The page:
Efforts to increase the transparency of Oklahoma Universal Service Fund recipients and how hospitals use Internet services for telemedicine were among the topics discussed Tuesday at the Oklahoma Corporation Commission.
The commission's public utility division held the second of three technical conferences on proposed changes to the state's Universal Service Fund, which comes from fees tacked onto landline and wireless telephone customers in Oklahoma.
A portion of the fund goes to telemedicine services, but there has been concern providers have been overselling equipment and services to hospitals beyond what they need. Reimbursements for telemedicine made up the largest part — $27.8 million — of the $32 million paid out by the Oklahoma Universal Service Fund in fiscal year 2013.
Commission staff asked representatives from Cox Communications, AT&T Inc. and other providers what kinds of issues were unique to the pricing of broadband Internet for telemedicine.
“Our concern is that to the extent something is free of charge, there may not be that much incentive to shop around various carriers,” said Maribeth Snapp, the commission's telecom policy director.
Debi Sovereign, a consultant for the Telehealth Alliance of Oklahoma, said timing is critical for emergency telemedicine. She said bandwidth and latency, or lag in the connection, are keys to effective telemedicine support.
“The more bandwidth you have, the smaller your latency,” Sovereign said. “Latency is critical, for example, when you're watching a heart and need to see the waves in that heart. It's a motion that you're looking for, and if you have any latency at all, then you might miss something. That is one of the things that is driving bandwidth.”
Sovereign said hospitals have requirements for pricing and competitive bidding. She said they try to get at least two or three bids on telemedicine contracts.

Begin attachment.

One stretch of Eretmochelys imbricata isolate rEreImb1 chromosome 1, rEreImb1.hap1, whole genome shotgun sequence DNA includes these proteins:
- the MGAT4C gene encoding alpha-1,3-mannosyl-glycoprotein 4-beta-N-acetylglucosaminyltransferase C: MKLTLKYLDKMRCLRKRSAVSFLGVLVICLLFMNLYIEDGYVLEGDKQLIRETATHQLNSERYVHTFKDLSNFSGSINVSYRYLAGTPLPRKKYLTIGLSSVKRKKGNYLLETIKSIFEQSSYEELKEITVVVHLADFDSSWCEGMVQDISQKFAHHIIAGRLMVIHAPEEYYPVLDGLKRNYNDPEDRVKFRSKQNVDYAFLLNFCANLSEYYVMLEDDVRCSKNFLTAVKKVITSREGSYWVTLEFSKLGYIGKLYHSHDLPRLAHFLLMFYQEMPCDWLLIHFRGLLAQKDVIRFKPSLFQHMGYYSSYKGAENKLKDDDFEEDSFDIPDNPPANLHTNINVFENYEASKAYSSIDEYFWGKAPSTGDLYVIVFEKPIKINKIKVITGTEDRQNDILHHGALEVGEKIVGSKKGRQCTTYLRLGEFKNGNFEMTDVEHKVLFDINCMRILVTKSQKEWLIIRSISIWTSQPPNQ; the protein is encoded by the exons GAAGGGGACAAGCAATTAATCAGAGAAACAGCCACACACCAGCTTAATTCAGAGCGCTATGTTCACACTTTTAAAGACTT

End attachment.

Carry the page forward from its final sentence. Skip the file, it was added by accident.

Pam Forducey, director of telehealth for Integris Health, said Integris uses its broadband connections for distance learning and education as well as stroke, neonatal and speech therapy consultations. Integris has done more than 700 TeleStroke consultations with patients in rural hospitals, she said.
“It truly is life and death,” Forducey said. “Every minute, a million brain cells die. ... We're doing other applications with NICU (neonatal intensive care unit) babies who are transferred from small hospitals in Oklahoma, where the parents can see the progress in real time.”
Brandy Wreath, director of the commission's public utility division, said the staff wasn't interested in limiting telemedicine services. The commission would probably look at what's needed on a case-by-cases basis for hospitals and clinics that need broadband services at higher levels than most others.
“But we need to look at if there are other alternatives to compounding bandwidth or are there ways to control the flow in that bandwidth that is awarded?” Wreath said. “... We want to get away from allegations of overselling and allegations of oversubscription and just have data that says this is what we need and why.”
The Oklahoma Universal Service fund also provides discounted or free telecommunications services to schools, libraries and low-income consumers. It is a companion program to the federal Universal Service Fund, which has different rules.
set Sept. 12
The state Corporation Commission's third technical conference on changes to the Oklahoma Universal Service Fund will be Sept. 12 in Oklahoma City.